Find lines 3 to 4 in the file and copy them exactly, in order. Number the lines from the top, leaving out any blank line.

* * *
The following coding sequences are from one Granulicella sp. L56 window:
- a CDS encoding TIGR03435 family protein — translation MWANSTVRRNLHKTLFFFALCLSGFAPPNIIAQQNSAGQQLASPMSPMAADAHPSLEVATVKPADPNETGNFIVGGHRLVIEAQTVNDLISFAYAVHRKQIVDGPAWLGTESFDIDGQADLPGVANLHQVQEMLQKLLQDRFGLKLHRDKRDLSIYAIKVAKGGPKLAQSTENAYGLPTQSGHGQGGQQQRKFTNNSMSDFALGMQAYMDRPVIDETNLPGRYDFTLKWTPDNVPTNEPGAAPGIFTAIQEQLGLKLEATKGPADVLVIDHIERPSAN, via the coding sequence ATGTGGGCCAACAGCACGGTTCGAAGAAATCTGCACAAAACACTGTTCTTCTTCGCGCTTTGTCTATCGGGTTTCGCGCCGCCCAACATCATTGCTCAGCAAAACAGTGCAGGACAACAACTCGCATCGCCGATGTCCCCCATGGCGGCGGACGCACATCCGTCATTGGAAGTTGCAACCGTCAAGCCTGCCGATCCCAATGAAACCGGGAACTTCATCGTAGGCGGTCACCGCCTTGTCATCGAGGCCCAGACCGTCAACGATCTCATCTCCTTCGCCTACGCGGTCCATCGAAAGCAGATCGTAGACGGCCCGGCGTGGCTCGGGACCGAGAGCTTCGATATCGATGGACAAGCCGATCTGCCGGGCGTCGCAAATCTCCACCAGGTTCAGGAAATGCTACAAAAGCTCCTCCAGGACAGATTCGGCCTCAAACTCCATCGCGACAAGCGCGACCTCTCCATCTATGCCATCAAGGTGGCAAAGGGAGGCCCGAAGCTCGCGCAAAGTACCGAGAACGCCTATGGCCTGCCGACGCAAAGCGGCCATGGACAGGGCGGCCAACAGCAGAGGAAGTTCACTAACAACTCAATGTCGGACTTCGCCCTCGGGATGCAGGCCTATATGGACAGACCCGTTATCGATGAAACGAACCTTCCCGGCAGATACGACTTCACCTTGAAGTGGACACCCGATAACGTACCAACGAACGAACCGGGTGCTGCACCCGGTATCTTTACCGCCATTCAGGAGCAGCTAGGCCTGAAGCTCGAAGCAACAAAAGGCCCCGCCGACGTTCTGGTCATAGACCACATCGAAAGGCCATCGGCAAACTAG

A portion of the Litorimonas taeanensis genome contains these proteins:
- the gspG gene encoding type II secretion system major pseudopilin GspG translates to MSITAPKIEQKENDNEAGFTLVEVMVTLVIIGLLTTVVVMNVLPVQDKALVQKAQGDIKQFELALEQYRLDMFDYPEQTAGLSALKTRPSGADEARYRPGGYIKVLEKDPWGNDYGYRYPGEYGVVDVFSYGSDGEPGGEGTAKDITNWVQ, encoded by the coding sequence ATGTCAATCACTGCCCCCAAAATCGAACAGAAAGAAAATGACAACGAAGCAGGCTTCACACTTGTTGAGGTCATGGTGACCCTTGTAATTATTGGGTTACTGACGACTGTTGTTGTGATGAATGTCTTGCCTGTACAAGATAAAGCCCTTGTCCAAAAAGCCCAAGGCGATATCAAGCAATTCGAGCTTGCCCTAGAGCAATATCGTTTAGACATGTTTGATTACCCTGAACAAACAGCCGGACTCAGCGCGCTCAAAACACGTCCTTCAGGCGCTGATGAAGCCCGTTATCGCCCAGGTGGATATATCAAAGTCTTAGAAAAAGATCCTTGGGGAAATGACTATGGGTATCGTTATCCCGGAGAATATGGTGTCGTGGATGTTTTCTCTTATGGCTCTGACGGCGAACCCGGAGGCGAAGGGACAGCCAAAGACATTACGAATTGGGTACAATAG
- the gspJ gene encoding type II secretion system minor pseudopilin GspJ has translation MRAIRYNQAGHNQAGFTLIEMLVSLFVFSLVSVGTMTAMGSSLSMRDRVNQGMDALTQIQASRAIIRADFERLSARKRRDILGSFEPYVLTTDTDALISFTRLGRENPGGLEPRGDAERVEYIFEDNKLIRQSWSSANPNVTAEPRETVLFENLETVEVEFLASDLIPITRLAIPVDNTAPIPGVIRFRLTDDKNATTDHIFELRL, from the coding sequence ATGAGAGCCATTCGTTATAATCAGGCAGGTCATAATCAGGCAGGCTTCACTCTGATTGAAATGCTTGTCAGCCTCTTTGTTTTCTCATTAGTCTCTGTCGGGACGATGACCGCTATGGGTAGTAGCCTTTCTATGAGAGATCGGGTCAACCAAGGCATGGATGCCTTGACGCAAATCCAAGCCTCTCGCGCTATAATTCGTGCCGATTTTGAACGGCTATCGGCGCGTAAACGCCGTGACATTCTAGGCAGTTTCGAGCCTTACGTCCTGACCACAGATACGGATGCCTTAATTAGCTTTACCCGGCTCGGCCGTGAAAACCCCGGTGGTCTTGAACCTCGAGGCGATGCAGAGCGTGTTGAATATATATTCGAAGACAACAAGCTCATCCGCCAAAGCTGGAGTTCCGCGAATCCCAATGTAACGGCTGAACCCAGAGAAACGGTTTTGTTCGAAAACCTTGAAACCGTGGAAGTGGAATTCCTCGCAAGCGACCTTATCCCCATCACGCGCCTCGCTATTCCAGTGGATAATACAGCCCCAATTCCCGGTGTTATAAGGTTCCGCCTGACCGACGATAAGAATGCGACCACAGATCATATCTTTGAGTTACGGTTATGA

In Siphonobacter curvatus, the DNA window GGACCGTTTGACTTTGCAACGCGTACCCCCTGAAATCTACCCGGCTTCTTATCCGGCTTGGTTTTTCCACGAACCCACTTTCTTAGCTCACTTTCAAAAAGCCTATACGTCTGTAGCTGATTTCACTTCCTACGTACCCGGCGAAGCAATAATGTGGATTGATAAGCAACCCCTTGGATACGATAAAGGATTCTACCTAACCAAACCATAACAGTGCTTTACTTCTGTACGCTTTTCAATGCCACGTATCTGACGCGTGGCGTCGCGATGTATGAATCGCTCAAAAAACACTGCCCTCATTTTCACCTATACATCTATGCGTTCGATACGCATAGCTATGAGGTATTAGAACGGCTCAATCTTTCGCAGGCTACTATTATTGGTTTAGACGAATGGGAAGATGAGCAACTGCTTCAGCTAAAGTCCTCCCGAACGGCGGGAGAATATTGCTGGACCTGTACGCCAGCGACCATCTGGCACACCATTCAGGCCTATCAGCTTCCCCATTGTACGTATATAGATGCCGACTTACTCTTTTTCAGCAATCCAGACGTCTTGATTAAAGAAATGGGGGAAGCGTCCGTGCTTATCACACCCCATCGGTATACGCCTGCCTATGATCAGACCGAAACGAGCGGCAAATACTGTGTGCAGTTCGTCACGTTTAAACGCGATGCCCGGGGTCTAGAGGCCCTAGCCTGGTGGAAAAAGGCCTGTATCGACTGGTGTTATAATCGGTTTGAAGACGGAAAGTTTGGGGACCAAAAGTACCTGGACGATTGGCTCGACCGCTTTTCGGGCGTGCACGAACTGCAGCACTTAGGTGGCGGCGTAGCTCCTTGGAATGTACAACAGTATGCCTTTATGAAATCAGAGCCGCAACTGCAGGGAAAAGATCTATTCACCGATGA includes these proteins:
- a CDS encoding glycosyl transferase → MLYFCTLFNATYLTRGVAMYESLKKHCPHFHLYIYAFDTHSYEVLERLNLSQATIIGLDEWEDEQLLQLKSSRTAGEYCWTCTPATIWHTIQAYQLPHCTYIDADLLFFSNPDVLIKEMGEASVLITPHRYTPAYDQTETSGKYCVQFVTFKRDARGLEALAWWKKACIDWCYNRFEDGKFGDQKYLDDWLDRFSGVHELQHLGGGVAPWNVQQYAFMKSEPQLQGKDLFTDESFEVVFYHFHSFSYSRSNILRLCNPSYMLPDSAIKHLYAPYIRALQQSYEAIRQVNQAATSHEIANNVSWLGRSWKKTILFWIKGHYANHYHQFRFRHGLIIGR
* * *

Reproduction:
A portion of the Litorimonas taeanensis genome contains these proteins:
- the gspG gene encoding type II secretion system major pseudopilin GspG translates to MSITAPKIEQKENDNEAGFTLVEVMVTLVIIGLLTTVVVMNVLPVQDKALVQKAQGDIKQFELALEQYRLDMFDYPEQTAGLSALKTRPSGADEARYRPGGYIKVLEKDPWGNDYGYRYPGEYGVVDVFSYGSDGEPGGEGTAKDITNWVQ, encoded by the coding sequence ATGTCAATCACTGCCCCCAAAATCGAACAGAAAGAAAATGACAACGAAGCAGGCTTCACACTTGTTGAGGTCATGGTGACCCTTGTAATTATTGGGTTACTGACGACTGTTGTTGTGATGAATGTCTTGCCTGTACAAGATAAAGCCCTTGTCCAAAAAGCCCAAGGCGATATCAAGCAATTCGAGCTTGCCCTAGAGCAATATCGTTTAGACATGTTTGATTACCCTGAACAAACAGCCGGACTCAGCGCGCTCAAAACACGTCCTTCAGGCGCTGATGAAGCCCGTTATCGCCCAGGTGGATATATCAAAGTCTTAGAAAAAGATCCTTGGGGAAATGACTATGGGTATCGTTATCCCGGAGAATATGGTGTCGTGGATGTTTTCTCTTATGGCTCTGACGGCGAACCCGGAGGCGAAGGGACAGCCAAAGACATTACGAATTGGGTACAATAG